14ymedio, Havana, 4 August 2023 — The Cuban Conflict Observatory (OCC) registered a total of 589 protests on the island in July. The figure, which represents an increase of 124% compared to the same month of the previous year, exceeded by 175 incidents than those counted in June of 2022. Except for the months of October (with 589 protests) and December (with 692 protests) in 2022, this month has been the month with the highest rate of public demonstrations reported by the platform since 2021.
Havana was designated as the most active territory in the country, with 216 protests, 44 more than in June. However, the OCC warned that the rates of protest had increased throughout the country, including the Isle of Youth. This pattern had already been generated in the report for the month of June, when the document reported that the presence of “expressions of protest” throughout the Island constituted a sign of general disagreement with the state administration.
Other territories with high numbers were Holguín, with 36 cases, Guantánamo, with 27, and Santiago de Cuba, with 26. All of them belong to the eastern part of the country, a region that has been presented by its inhabitants as the most abandoned by the Government and the institutions.
Of the almost 600 events, 327 (55.5%) were linked to civil and political rights, with a predominance related to cases of repression (146) against political prisoners, influencers, opponents, activists, independent journalists and ordinary citizens. Of these protests, 143 were direct challenges to the repressive authorities, which achieved that for “for the first time,” according to the platform, that this indicator was “remarkably close to that of protests for repressive acts.”
Some of the cases referred to by the Observatory were the suspension of visits to the political prisoner Maykel Castillo Osorbo in the Kilo 5 y Medio prison, the disclosure of personal calls by the independent journalist Camila Acosta on Cuban Television and the dismantling of a protest of 20 women who tried to demonstrate in the Plaza de la Revolución to demand milk for their children.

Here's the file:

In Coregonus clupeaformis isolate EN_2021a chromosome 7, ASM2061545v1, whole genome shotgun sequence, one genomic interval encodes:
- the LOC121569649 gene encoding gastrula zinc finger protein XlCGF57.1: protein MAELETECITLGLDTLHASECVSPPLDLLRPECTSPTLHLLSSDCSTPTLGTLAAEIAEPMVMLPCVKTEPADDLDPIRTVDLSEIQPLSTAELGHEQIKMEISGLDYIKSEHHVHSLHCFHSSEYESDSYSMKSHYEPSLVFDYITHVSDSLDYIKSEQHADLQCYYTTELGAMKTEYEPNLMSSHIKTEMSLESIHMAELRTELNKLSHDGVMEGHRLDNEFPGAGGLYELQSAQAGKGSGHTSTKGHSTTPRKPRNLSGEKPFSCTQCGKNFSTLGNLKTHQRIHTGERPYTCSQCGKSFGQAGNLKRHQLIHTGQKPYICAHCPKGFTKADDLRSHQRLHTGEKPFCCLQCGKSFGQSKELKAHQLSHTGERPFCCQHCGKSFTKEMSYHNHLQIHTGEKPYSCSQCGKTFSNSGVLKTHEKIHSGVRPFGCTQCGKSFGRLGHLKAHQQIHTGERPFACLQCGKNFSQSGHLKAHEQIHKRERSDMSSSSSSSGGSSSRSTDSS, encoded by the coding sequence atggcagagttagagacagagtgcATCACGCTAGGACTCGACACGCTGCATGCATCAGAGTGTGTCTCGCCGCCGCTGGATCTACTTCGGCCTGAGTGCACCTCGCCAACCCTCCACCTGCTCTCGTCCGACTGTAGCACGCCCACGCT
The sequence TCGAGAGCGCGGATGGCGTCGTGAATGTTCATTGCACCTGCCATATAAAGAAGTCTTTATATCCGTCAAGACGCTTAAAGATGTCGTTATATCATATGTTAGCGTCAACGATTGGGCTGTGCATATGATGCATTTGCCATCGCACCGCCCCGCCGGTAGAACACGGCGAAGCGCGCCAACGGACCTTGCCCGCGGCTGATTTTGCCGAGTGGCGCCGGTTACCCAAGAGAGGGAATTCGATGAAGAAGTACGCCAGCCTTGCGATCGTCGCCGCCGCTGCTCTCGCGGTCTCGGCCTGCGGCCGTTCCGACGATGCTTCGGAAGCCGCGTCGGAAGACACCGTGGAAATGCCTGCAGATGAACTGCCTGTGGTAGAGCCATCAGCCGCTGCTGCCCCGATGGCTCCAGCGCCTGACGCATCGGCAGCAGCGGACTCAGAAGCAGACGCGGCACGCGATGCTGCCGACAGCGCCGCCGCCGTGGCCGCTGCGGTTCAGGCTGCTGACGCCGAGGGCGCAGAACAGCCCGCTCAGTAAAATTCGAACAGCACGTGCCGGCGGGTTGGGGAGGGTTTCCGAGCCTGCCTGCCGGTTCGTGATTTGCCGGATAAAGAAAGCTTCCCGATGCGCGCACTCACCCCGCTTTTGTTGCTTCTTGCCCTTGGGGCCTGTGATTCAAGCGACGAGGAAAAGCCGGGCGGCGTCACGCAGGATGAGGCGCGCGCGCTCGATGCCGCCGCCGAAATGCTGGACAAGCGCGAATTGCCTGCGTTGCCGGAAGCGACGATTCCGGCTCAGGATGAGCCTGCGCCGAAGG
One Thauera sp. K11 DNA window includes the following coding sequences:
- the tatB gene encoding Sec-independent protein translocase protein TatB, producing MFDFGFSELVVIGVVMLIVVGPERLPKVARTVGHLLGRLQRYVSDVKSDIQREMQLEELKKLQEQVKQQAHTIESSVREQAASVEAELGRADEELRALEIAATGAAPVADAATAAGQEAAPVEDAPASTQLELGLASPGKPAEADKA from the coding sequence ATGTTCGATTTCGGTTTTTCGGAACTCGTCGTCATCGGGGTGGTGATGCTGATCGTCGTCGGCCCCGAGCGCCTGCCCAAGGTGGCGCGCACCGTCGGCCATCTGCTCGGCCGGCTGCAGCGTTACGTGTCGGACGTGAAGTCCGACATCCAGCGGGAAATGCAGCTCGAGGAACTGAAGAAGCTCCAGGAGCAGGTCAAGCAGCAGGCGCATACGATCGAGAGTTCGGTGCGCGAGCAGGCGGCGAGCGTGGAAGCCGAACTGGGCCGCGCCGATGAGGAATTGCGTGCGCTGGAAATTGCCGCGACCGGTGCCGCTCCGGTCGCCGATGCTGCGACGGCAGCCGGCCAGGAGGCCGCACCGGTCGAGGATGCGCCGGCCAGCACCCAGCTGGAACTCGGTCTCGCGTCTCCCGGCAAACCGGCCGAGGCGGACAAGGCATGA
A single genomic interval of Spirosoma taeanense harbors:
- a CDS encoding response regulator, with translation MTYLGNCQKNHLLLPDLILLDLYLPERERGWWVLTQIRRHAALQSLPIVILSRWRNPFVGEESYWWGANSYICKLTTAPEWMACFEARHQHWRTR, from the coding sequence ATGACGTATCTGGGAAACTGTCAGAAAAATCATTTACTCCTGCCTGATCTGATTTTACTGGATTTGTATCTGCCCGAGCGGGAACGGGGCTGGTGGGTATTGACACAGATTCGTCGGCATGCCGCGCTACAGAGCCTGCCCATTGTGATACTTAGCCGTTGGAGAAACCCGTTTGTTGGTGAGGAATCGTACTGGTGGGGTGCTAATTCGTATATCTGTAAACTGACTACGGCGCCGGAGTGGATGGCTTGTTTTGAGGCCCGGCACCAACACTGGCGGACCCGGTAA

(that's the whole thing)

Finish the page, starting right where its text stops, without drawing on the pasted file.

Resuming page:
In the same category, some 46 protests involved graphic media such as memes, videos, graffiti or photographs.
Regarding economic and social rights, the demonstrations due to citizen insecurity numbered (74), disagreement with public services (68), lack of food (41), deterioration of the public health system (40), homelessness ( 31) and housing problems (10). The total number of events held for these reasons was 262 demonstrations, 43.9% of the total.
As quantified by the OCC, protests related to civil rights exceeded those calling for economic improvements by 11% this July. The previous month, however, the population reacted 10% more to violations of economic rights than to civil rights.
The report includes the “direct criticism” of some figures in the Cuban intellectual sphere, such as the economist Pedro Monreal, the comedians Ulises Toirac and Rigoberto Ferrera, and the writer Leonardo Padura, who “vented their anger after being affected by the multiple aspects of the general crisis.”
Other protests that had great visibility were the sit-in by a dozen residents of Central Havana who had been deprived of electricity and water for days, the confrontation between the Assembly of Filmmakers and officials during their meeting at the Chaplin Cinema, and the cacerolazo [protests by banging on pots and pans] during a blackout in the capital’s municipality of Diez de Octubre.
For its part, the Cubalex platform recently published a report on violations of criminal protection rights by the island’s courts since 1959.
The organization claims to have registered at least 767 cases of people sanctioned for political reasons in the last 64 years. With the testimonies, Cubalex explains that it has been able “to frame especially the stage from 1959 to 1979 to delve into the political and judicial procedure of the Cuban State regarding the history of discrimination for political reasons, the persecution of people for cataloged political crimes as counterrevolutionaries and the classification of the so-called ’crimes against State Security’.”
In turn, the organization denounces the progressive closure of legal channels that allow criminal protection from the Government of Fulgencio Batista to the present. The current Constitution, it points out, “cannot be reformed by popular initiative” either, since “it declares any action taken against the socialist system illegal, and authorizes the use of any means, including armed struggle, against whoever tries to modify that system.”
The platform warns that the results presented are partial and ensures that it is working on the individual analysis of each case, as well as on the evolution of the constitutions and criminal laws that were in force in the period, including the current Constitution.
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